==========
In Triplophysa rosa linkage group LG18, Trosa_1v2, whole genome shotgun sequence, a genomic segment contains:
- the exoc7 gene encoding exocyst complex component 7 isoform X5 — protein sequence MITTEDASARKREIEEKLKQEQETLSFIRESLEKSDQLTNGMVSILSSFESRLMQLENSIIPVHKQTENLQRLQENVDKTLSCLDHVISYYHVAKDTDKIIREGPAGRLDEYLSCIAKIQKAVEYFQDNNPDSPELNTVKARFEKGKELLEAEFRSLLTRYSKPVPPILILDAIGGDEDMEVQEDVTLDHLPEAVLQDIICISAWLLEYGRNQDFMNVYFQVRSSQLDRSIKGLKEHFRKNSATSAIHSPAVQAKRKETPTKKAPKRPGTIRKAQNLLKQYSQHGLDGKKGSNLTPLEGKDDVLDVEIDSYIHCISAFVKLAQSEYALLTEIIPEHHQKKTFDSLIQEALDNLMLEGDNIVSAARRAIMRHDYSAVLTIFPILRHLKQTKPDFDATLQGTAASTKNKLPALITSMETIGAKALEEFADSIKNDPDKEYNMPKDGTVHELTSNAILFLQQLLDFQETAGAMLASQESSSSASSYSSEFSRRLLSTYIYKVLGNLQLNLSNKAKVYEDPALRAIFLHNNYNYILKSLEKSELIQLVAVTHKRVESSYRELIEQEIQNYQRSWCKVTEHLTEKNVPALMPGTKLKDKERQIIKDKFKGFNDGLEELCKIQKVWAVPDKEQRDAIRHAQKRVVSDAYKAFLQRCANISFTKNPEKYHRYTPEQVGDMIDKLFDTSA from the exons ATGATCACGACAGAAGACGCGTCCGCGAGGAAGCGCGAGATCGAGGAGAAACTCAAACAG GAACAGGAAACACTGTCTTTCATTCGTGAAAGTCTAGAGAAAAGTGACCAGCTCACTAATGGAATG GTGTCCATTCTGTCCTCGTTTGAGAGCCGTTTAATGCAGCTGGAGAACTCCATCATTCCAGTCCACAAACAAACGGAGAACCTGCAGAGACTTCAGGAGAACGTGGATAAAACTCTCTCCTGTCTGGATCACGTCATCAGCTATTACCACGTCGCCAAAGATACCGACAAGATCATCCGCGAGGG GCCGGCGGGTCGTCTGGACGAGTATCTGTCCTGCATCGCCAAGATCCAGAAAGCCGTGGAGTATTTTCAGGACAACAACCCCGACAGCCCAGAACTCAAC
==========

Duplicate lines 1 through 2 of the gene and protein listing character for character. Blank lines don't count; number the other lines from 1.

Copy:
In Triplophysa rosa linkage group LG18, Trosa_1v2, whole genome shotgun sequence, a genomic segment contains:
- the exoc7 gene encoding exocyst complex component 7 isoform X5 — protein sequence MITTEDASARKREIEEKLKQEQETLSFIRESLEKSDQLTNGMVSILSSFESRLMQLENSIIPVHKQTENLQRLQENVDKTLSCLDHVISYYHVAKDTDKIIREGPAGRLDEYLSCIAKIQKAVEYFQDNNPDSPELNTVKARFEKGKELLEAEFRSLLTRYSKPVPPILILDAIGGDEDMEVQEDVTLDHLPEAVLQDIICISAWLLEYGRNQDFMNVYFQVRSSQLDRSIKGLKEHFRKNSATSAIHSPAVQAKRKETPTKKAPKRPGTIRKAQNLLKQYSQHGLDGKKGSNLTPLEGKDDVLDVEIDSYIHCISAFVKLAQSEYALLTEIIPEHHQKKTFDSLIQEALDNLMLEGDNIVSAARRAIMRHDYSAVLTIFPILRHLKQTKPDFDATLQGTAASTKNKLPALITSMETIGAKALEEFADSIKNDPDKEYNMPKDGTVHELTSNAILFLQQLLDFQETAGAMLASQESSSSASSYSSEFSRRLLSTYIYKVLGNLQLNLSNKAKVYEDPALRAIFLHNNYNYILKSLEKSELIQLVAVTHKRVESSYRELIEQEIQNYQRSWCKVTEHLTEKNVPALMPGTKLKDKERQIIKDKFKGFNDGLEELCKIQKVWAVPDKEQRDAIRHAQKRVVSDAYKAFLQRCANISFTKNPEKYHRYTPEQVGDMIDKLFDTSA from the exons ATGATCACGACAGAAGACGCGTCCGCGAGGAAGCGCGAGATCGAGGAGAAACTCAAACAG GAACAGGAAACACTGTCTTTCATTCGTGAAAGTCTAGAGAAAAGTGACCAGCTCACTAATGGAATG GTGTCCATTCTGTCCTCGTTTGAGAGCCGTTTAATGCAGCTGGAGAACTCCATCATTCCAGTCCACAAACAAACGGAGAACCTGCAGAGACTTCAGGAGAACGTGGATAAAACTCTCTCCTGTCTGGATCACGTCATCAGCTATTACCACGTCGCCAAAGATACCGACAAGATCATCCGCGAGGG GCCGGCGGGTCGTCTGGACGAGTATCTGTCCTGCATCGCCAAGATCCAGAAAGCCGTGGAGTATTTTCAGGACAACAACCCCGACAGCCCAGAACTCAAC